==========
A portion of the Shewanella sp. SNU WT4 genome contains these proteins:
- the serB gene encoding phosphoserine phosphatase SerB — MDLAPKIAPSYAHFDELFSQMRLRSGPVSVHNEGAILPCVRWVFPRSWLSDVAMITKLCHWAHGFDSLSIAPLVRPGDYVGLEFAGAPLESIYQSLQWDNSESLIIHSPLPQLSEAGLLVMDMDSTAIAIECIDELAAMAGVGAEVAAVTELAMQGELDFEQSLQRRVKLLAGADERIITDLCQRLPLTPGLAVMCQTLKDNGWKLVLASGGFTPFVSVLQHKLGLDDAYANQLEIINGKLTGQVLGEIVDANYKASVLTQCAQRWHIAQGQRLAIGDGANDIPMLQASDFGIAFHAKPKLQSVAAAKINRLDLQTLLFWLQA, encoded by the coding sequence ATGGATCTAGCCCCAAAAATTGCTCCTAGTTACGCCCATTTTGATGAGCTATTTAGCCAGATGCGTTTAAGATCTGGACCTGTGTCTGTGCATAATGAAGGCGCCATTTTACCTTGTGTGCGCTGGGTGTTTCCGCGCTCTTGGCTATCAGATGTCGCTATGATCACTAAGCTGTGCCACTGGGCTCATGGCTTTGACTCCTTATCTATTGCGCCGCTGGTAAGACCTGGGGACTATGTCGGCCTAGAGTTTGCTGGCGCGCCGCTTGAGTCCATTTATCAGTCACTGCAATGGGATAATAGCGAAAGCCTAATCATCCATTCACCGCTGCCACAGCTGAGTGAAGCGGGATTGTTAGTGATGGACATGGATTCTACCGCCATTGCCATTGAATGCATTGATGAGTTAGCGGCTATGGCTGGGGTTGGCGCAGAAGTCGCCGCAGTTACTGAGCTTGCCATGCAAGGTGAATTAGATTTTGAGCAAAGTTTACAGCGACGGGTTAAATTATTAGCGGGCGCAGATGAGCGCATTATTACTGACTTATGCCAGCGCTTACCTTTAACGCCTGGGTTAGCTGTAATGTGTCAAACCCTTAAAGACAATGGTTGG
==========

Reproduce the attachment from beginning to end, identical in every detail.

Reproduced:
A portion of the Shewanella sp. SNU WT4 genome contains these proteins:
- the serB gene encoding phosphoserine phosphatase SerB — MDLAPKIAPSYAHFDELFSQMRLRSGPVSVHNEGAILPCVRWVFPRSWLSDVAMITKLCHWAHGFDSLSIAPLVRPGDYVGLEFAGAPLESIYQSLQWDNSESLIIHSPLPQLSEAGLLVMDMDSTAIAIECIDELAAMAGVGAEVAAVTELAMQGELDFEQSLQRRVKLLAGADERIITDLCQRLPLTPGLAVMCQTLKDNGWKLVLASGGFTPFVSVLQHKLGLDDAYANQLEIINGKLTGQVLGEIVDANYKASVLTQCAQRWHIAQGQRLAIGDGANDIPMLQASDFGIAFHAKPKLQSVAAAKINRLDLQTLLFWLQA, encoded by the coding sequence ATGGATCTAGCCCCAAAAATTGCTCCTAGTTACGCCCATTTTGATGAGCTATTTAGCCAGATGCGTTTAAGATCTGGACCTGTGTCTGTGCATAATGAAGGCGCCATTTTACCTTGTGTGCGCTGGGTGTTTCCGCGCTCTTGGCTATCAGATGTCGCTATGATCACTAAGCTGTGCCACTGGGCTCATGGCTTTGACTCCTTATCTATTGCGCCGCTGGTAAGACCTGGGGACTATGTCGGCCTAGAGTTTGCTGGCGCGCCGCTTGAGTCCATTTATCAGTCACTGCAATGGGATAATAGCGAAAGCCTAATCATCCATTCACCGCTGCCACAGCTGAGTGAAGCGGGATTGTTAGTGATGGACATGGATTCTACCGCCATTGCCATTGAATGCATTGATGAGTTAGCGGCTATGGCTGGGGTTGGCGCAGAAGTCGCCGCAGTTACTGAGCTTGCCATGCAAGGTGAATTAGATTTTGAGCAAAGTTTACAGCGACGGGTTAAATTATTAGCGGGCGCAGATGAGCGCATTATTACTGACTTATGCCAGCGCTTACCTTTAACGCCTGGGTTAGCTGTAATGTGTCAAACCCTTAAAGACAATGGTTGG